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Biological evaluation of novel substituted chloroquinolines targeting mycobacterial ATP synthase

International Journal of Antimicrobial Agents
DOI: 10.1016/j.ijantimicag.2012.09.012
  • Atp Synthase
  • Mycobacterium Tuberculosis
  • Chloroquinolines
  • Non-Replicating Bacilli
  • Hypoxia
  • Biology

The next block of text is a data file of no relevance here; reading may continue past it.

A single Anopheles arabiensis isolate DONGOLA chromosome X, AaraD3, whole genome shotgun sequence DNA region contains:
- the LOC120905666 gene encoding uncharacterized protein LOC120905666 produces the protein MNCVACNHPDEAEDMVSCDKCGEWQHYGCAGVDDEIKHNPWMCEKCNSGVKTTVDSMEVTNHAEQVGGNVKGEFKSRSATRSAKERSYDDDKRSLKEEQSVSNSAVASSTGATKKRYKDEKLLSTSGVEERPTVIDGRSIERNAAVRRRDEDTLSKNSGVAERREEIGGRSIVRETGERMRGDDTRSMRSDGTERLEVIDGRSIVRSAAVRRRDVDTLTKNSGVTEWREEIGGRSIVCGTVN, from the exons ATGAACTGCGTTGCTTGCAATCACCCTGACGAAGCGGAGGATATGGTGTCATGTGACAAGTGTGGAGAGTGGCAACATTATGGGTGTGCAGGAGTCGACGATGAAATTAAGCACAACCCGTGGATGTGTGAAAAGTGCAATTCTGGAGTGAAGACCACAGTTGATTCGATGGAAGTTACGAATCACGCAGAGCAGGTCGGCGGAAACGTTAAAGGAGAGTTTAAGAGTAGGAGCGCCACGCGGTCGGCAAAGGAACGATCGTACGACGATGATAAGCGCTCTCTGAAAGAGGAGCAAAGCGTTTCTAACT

Abstract The ATP synthase of Mycobacterium tuberculosis is a validated drug target against which a diarylquinoline drug is under clinical trials. The enzyme is crucial for the viability both of actively replicating and non-replicating/dormant M. tuberculosis. Enzyme levels drop drastically as the bacilli enter dormancy and hence an inhibitor would make the dormant bacilli even more vulnerable. In this study, a set of 18 novel substituted chloroquinolines were screened against Mycobacterium smegmatis ATP synthase; 6 compounds with the lowest 50% inhibitory concentration (IC50) values (0.36–1.83μM) were selected for further in vitro studies. All six compounds inhibited the growth of M. tuberculosis H37Rv in vitro, with minimum inhibitory concentrations (MICs) of 3.12μg/mL (two compounds) or 6.25μg/mL (four compounds). All of them were bactericidal to non-replicating M. tuberculosis H37Rv in hypoxic culture; three compounds caused a >2log10 reduction in CFU counts in 4 days at concentrations of 16× or 32× their MICs, compared with a 0.2log10 reduction by isoniazid and a >4log10 reduction by rifampicin at 100× their MICs. The compounds also contributed to a greater reduction in total cellular ATP of the bacilli compared with isoniazid and rifampicin during an exposure time of 18h. The compounds at 100μM caused only 5–35% inhibition of mouse liver mitochondrial ATP synthase, leading to selectivity indices ranging from >55-fold to >278-fold. In vitro cytotoxicity to the Vero cell line measured as the 50% cytotoxic concentration (CC50) of the compounds ranged between 55μg/mL and >300μg/mL.

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